Mentoring At a Glance: Unveiling the 2016 Population Lab Research Report

Thanks to the fantastic work of PolicyWise and the Population Lab Laboratory at the University of Alberta, we are excited to unveil Mentoring At A Glance: University of Alberta Population Lab Research on Mentoring for 2016.
We encourage you to download and share the full report (Mentoring at a Glance_2016 Alberta Population Lab Survey Final Report – April 2017)
This report provides you insightful, timely, province-wide data about mentorship activities by Alberta adults, their mentorship experience as youth, the influence of mentorship when present in their lives, and their interest in future mentoring. Previously, we have often cited the work of Big Brothers Big Sisters Canada through “The Mentoring Effect” when we have needed Canadian research on mentoring. While it continues to be valuable, we are glad to have current Alberta-specific survey results.
This data will provide a very valuable baseline to the Alberta Mentoring Partnership as we seek to expand and enhance mentoring in Alberta. It likely will also have implications for our mentoring agencies in their program delivery and especially in their recruitment practices.
Some of the key findings were:

  • One third of surveyed Alberta Adults reported mentoring youth in 2016; the majority of these did so informally (not within a structured mentoring program). Women and individuals born in Alberta were more likely to be mentors.
  • Over half of surveyed Alberta adults were mentored as youth (once again, mostly informally.) Younger respondents are more likely to report past mentorship as are more educated individuals and those in higher income households. Interprovincial migrants are less likely to report mentorship during youth.
  • The impact of mentorship on youth resiliency outcomes was rated very high by most individuals who were mentored as youth. Type of mentorship (formal vs informal) did not influence perceived impact of mentorship; however, individuals experiencing shorter mentoring relationships reported lower impact.
  • About half of surveyed Alberta adults report at one point wanting a mentor during youth, but not having one available to them. Greater proportions of low-income and low-education individuals report wanting but lacking a mentor during youth, as do those unemployed at the time of the survey and those born outside Canada.
  • Two thirds of surveyed Alberta adults would consider mentoring in the near future (next 3 years). 60% of these would consider mentoring at least partially via a formal mentoring program. Women, young people and wealthier, more educated individuals are more likely to express interest in mentoring, as are those who were mentored as youth (particularly those who rate the impact of mentorship highly).

This data provides a demonstrated impact for the impact of mentoring and shows volunteers they can make a meaningful contribution via a quality mentoring program. Considering the statistics about who are most likely to mentor allows your agency to target mentor outreach and recruitment efforts.

  • 80% of 18-24 year olds in Alberta wished they had a mentor when they were kids
  • 89% of Mentees said mentoring increased their social skills
  • 81% of Mentees said mentoring helped them stay in school
  • 92% of Mentees said mentoring increased their hope for the future

Follow us on twitter @albertamentors to see how we are using these key messages and statistics from the Population Research Lab to expand and enhance mentoring programs.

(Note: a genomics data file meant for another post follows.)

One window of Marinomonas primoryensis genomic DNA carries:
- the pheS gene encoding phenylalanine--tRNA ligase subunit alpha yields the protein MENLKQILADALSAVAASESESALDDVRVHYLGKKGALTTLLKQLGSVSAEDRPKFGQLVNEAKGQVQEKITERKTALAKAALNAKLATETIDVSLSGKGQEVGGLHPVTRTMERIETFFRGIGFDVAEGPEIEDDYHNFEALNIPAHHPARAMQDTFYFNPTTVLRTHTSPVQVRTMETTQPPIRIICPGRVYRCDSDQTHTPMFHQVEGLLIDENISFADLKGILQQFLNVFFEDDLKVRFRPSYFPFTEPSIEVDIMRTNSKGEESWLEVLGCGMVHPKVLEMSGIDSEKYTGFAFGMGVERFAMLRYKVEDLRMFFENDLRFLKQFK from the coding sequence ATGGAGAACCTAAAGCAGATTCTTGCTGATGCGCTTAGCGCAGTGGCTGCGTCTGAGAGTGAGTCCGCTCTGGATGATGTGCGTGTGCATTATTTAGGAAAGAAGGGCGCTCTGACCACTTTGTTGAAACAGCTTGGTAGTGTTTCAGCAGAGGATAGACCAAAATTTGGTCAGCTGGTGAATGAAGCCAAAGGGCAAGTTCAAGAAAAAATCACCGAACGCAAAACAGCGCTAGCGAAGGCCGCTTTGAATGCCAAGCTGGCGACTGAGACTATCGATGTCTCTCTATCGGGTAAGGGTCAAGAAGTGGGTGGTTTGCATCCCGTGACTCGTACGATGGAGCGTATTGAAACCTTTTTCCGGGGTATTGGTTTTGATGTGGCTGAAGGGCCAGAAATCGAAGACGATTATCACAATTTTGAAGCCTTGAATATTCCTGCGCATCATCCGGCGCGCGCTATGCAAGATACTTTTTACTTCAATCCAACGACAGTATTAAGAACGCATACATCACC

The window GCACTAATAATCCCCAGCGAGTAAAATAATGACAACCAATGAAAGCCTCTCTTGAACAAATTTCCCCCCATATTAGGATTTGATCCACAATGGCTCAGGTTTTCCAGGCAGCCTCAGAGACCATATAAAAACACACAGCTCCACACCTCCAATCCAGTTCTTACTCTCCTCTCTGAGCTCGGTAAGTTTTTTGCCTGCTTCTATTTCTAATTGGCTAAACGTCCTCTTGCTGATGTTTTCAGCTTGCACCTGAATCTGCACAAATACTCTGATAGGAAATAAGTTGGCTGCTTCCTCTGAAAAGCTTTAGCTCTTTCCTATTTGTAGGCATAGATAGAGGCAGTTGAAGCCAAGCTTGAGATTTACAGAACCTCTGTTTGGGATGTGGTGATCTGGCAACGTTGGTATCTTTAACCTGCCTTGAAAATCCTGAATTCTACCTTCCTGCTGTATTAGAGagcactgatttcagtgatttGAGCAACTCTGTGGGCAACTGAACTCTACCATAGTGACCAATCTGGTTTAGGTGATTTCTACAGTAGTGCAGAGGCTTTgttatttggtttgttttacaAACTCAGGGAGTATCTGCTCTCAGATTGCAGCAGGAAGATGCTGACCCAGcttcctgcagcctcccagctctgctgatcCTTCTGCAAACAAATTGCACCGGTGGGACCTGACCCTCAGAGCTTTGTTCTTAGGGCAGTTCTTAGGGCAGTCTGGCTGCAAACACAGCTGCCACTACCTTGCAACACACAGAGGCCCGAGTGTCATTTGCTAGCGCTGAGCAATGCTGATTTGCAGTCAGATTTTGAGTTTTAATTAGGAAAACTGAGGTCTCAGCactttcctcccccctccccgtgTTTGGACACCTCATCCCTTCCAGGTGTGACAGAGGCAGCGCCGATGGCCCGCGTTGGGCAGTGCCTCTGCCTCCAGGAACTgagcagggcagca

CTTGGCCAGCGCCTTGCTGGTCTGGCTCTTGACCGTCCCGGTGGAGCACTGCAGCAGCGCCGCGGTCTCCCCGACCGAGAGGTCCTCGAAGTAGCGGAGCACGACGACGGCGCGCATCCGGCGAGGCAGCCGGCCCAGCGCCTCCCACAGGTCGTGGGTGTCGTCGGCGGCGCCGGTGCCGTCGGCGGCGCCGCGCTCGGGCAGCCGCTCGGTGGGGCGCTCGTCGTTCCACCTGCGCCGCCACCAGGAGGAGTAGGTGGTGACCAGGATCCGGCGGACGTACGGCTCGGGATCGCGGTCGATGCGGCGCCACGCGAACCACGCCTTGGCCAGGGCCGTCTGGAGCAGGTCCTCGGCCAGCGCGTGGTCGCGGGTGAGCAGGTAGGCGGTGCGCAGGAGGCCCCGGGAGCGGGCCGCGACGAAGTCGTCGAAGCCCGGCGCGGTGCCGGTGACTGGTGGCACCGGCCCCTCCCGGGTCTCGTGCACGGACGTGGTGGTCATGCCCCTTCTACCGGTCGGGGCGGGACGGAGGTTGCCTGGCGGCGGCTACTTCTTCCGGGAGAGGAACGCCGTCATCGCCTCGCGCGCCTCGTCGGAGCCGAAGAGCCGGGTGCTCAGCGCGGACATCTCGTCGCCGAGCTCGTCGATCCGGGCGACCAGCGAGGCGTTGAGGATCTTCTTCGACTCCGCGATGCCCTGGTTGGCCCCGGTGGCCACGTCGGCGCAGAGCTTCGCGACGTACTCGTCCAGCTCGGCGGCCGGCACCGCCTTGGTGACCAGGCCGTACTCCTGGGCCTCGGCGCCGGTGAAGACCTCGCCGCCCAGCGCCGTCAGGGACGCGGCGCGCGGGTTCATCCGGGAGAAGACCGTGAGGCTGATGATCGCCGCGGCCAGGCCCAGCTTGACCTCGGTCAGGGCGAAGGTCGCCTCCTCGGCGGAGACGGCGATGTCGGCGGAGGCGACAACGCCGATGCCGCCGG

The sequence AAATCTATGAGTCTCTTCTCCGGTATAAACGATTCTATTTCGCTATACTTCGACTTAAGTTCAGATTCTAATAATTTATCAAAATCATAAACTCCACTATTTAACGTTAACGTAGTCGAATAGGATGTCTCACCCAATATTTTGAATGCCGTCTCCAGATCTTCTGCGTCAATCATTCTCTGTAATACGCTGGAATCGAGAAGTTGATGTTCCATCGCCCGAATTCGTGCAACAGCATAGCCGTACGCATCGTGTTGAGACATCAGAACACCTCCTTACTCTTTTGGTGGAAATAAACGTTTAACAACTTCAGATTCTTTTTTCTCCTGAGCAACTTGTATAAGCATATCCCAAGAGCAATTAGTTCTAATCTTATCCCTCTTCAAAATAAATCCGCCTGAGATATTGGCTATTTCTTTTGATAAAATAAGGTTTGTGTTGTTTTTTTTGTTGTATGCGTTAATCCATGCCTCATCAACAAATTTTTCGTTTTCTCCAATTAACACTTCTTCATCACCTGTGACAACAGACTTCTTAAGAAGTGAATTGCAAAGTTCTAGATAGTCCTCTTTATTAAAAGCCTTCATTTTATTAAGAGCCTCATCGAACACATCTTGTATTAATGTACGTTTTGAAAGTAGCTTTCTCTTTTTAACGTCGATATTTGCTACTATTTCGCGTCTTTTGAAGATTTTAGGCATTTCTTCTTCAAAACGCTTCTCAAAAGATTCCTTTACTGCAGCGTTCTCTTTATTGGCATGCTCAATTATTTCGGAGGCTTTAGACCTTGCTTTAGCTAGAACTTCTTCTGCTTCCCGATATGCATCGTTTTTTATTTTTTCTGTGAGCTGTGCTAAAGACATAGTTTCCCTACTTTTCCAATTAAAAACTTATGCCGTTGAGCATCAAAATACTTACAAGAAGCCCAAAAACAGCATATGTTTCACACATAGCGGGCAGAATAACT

Some of the recommended next steps for mentoring research included:

  • An investigation into why certain groups are less likely to mentor/be mentored
  • A study into Albertans’ understanding of mentorship (what it is/should be, what it isn’t)
  • A more targeted look into whether there is in fact equal (real or perceived) impact from formal and informal mentoring formats on youth resiliency and other outcomes
  • Collect feedback from current youth, and in particular youth in vulnerable communities

Other ways to use the survey results in your school or mentoring agency could include:

  • Grant and funding applications: Use the demographic information to demonstrate the impact of mentoring programs using current, province-wide Alberta data.
  • Volunteer discussions: Talk with your volunteer mentors about the impact they are having and why quality mentoring programs make an impact on building community. Ask them about program improvements or tap into their networks for your recruitment campaigns. Current mentors are a top source for identifying other potential mentors.
  • Training: Consider implementing some of the questions from the survey into your volunteer training to help your mentors better understand their role and their impact.
  • Program Expansion: Consider whether your agency or school is addressing some of the unique needs of certain groups that are less likely to be mentored. How do we continue to build supports and capacity for all young people?

As always, we encourage you to take advantage of the free research, training, and assistance available from the Alberta Mentoring Partnership to expand and enhance your mentoring programs.
For more general mentoring research and information on quality mentoring programs, (albeit often more American in nature) we encourage you to subscribe to the fantastic Chronicle of Evidence Based Mentoring newsletter.

We want to hear from you. Send us your feedback at

What does this research mean for your mentoring practice? Which of the results speak to you? How can we continue to work to ensure that those half of Albertans who wanted a mentor but didn’t have access to a mentor can be better served by quality mentoring programs?